Virus geography is rather wide. Being very rare, this disease nowadays is mostly present in African continent and Asia. Central and eastern African countries suffer from it most of all, India, China, and other central Asian states also have relatively high rate of measles infections. North and South Americas, Europe, and Australia have the lowest rates of measles infections in 21st century. This way we may see that in developed countries the mortality of measles is very low (0,1%) while in Africa mortality may be from 10% to 30% in difficult cases. Such difference in rates is conditioned by vaccination that has been launched in 1963 in developed countries in order to prevent measles. However, even in spite of available vaccination, sometimes measles outbreaks in America or Europe (there were registered cases during last decade in Wales, Japan, Vietnam, UK, Italy, Austria, Switzerland, France, Canada, Argentina, USA and New Zealand). In Ireland, where vaccination was only launched in 1985, number of cases remained rather high until 2000, still vaccination helped eventually stop the spread.
Despite its rareness and vaccination, it’s useful to be aware of measles symptoms. This infectious disease is very contagious, it is transmitted by contacting directly with infected person, or even by coughing or sneezing. Risks include pregnancy, lack of vitamin A and immunodeficiency. Children and especially infants are subject to this illness. The first symptom of measles is fever. If high body temperature lasts for more than 4 days, it can be a rubeola symptom. Virus affects respiratory system, so it causes cough. Besides, it often causes eye redness and head cold (coryza). Inside the mouth appear “Koplik’s spots”, the indicators of infection beginning. In few days after fever, itchy rash begins from the head down to cover entire body, it lasts for about a week. Laboratorial tests can confirm the measles diagnosis analysing patient venal blood.
Treatment of measles includes supportive treatment of fever and pain reduction, as no specific treatment affects rubeola virus. Some researches advice taking vitamin A, but generally only symptoms can be treated, for example with paracetamol or ibuprofen. Most of patients survive measles, but sometimes complications may occur, including pneumonia, bronchitis, sinusitis, or encephalitis.
Prevention of measles is, as it always happens with infectious diseases, much more simple and efficient than treatment. To prevent this illness, vaccines are recommended for children. Usually in most countries three-step vaccination is provided, that includes measles, mumps, and rubella vaccine. The best age for vaccination is eighteen months. However, although children become immune after vaccine, second vaccination is highly recommended at the age of four-five. Vaccination is a highly effective method of prevention measles, and it is a common practice for developed countries for about 50 years now.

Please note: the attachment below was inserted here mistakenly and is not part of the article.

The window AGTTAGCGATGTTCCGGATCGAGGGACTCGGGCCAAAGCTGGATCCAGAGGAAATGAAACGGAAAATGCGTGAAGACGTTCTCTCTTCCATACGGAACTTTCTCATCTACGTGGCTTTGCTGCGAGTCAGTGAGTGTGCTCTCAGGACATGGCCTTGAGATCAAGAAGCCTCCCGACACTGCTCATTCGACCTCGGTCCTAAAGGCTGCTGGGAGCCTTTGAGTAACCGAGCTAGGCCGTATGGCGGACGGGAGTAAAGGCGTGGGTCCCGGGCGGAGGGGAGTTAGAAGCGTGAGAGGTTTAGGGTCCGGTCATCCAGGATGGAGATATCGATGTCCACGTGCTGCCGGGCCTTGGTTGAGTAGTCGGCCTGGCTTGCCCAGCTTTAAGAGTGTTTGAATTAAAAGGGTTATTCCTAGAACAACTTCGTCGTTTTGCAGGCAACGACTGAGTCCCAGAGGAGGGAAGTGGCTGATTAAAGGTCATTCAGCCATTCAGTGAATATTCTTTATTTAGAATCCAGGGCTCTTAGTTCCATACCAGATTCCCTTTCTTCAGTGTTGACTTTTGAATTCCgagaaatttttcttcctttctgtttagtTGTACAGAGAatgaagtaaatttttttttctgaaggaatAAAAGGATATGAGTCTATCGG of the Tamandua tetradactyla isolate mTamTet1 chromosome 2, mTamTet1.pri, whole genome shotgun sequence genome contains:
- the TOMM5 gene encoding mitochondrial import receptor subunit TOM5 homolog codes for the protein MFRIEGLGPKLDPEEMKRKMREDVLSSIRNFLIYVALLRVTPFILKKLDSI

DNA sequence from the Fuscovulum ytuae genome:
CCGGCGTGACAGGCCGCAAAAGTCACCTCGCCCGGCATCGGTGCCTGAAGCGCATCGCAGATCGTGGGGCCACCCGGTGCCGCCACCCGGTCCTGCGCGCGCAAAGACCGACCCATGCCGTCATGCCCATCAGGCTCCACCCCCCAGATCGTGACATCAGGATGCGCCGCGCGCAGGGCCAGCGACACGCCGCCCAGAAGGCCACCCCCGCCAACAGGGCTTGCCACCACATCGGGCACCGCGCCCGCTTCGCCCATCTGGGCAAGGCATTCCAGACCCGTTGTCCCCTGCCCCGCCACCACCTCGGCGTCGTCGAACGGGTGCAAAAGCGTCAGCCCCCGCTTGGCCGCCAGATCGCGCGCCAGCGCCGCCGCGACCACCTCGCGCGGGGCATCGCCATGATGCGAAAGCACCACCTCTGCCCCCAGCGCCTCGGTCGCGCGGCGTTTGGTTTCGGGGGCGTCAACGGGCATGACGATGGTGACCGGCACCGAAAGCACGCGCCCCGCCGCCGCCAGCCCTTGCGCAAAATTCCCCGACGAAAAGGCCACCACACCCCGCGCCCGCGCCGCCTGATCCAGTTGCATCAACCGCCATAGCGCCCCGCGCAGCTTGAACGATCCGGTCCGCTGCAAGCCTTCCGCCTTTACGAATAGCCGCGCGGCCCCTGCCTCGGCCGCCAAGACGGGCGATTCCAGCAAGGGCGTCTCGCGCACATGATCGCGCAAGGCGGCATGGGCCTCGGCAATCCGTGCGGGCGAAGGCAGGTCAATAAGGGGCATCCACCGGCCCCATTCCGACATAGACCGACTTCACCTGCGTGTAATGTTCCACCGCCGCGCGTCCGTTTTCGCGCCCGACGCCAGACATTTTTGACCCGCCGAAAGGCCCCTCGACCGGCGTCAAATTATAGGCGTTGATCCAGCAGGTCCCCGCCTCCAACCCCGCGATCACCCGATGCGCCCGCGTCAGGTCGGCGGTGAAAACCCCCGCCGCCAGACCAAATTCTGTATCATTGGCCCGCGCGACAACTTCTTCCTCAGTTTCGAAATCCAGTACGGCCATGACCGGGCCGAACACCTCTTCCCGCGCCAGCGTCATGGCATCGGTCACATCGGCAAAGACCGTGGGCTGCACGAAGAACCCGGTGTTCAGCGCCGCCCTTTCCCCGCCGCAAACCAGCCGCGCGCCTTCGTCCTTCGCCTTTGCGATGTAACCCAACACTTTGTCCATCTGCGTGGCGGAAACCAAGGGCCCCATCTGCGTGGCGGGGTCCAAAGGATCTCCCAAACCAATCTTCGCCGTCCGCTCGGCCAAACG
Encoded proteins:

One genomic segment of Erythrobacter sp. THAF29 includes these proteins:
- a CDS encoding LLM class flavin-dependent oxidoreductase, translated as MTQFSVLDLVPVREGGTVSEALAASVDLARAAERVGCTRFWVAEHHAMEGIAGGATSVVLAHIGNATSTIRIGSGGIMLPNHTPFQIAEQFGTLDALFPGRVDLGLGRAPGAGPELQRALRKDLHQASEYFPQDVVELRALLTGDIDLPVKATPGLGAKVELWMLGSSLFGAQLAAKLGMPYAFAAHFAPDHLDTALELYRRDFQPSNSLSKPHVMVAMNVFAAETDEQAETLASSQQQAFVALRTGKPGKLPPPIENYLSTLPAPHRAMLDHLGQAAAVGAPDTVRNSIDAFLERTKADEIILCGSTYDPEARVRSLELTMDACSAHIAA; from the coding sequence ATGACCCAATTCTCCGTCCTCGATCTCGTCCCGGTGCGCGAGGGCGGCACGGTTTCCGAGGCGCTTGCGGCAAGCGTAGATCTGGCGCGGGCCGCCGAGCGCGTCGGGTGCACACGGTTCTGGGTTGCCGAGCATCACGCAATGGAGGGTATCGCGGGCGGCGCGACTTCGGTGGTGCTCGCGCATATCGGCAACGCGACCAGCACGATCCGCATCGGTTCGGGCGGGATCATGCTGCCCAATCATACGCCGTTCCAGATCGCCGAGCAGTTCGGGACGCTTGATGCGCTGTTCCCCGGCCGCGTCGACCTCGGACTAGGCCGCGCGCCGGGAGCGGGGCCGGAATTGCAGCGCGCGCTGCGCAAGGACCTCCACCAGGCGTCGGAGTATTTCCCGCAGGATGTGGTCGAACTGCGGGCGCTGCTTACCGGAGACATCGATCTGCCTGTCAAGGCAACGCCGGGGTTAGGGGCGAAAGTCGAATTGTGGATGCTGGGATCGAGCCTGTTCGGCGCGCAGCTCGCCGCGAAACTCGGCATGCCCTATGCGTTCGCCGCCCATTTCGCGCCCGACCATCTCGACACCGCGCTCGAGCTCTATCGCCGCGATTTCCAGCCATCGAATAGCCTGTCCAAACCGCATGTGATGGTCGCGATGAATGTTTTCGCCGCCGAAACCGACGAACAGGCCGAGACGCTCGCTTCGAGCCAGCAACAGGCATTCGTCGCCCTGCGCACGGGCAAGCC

Measles, just like many other infectious diseases, has been a problem for human health for many centuries. This viral infection has taken millions of lives around the world, as it causes dangerous complications. Measles was considered an inevitable illness, just “as inevitable as taxes and death”. However, technological progress of twentieth century has brought a solution for this problem. Vaccine was introduced to prevent measles along with other distributed diseases. Licensed vaccination has reduced cases soundly. This fact gives me hope – perhaps, in several decades, when we use flybots instead of cars, our grandchildren will get vaccines from aids, cancer, and heart attack? Let’s hope they will.
- Enders, Gisela. “Paramyxoviruses.” Medical Microbiology. Ed. Samuel Baron. Galveston TX: University of Texas Medical Branch, 1996. Chapter 59. Print.
- Humphreys Hilary, and William Irving. Problem-orientated Clinical Microbiology and Infection. Oxford University Press, 2004. Print.
- Cristobal, Barnabas. Morbillivirus. Cede Publishing, 2011. Print.
- Cliff, Andy, and Matthew Smallman-Raynor. Measles: A History. Wiley-Blackwell, 21994. Print.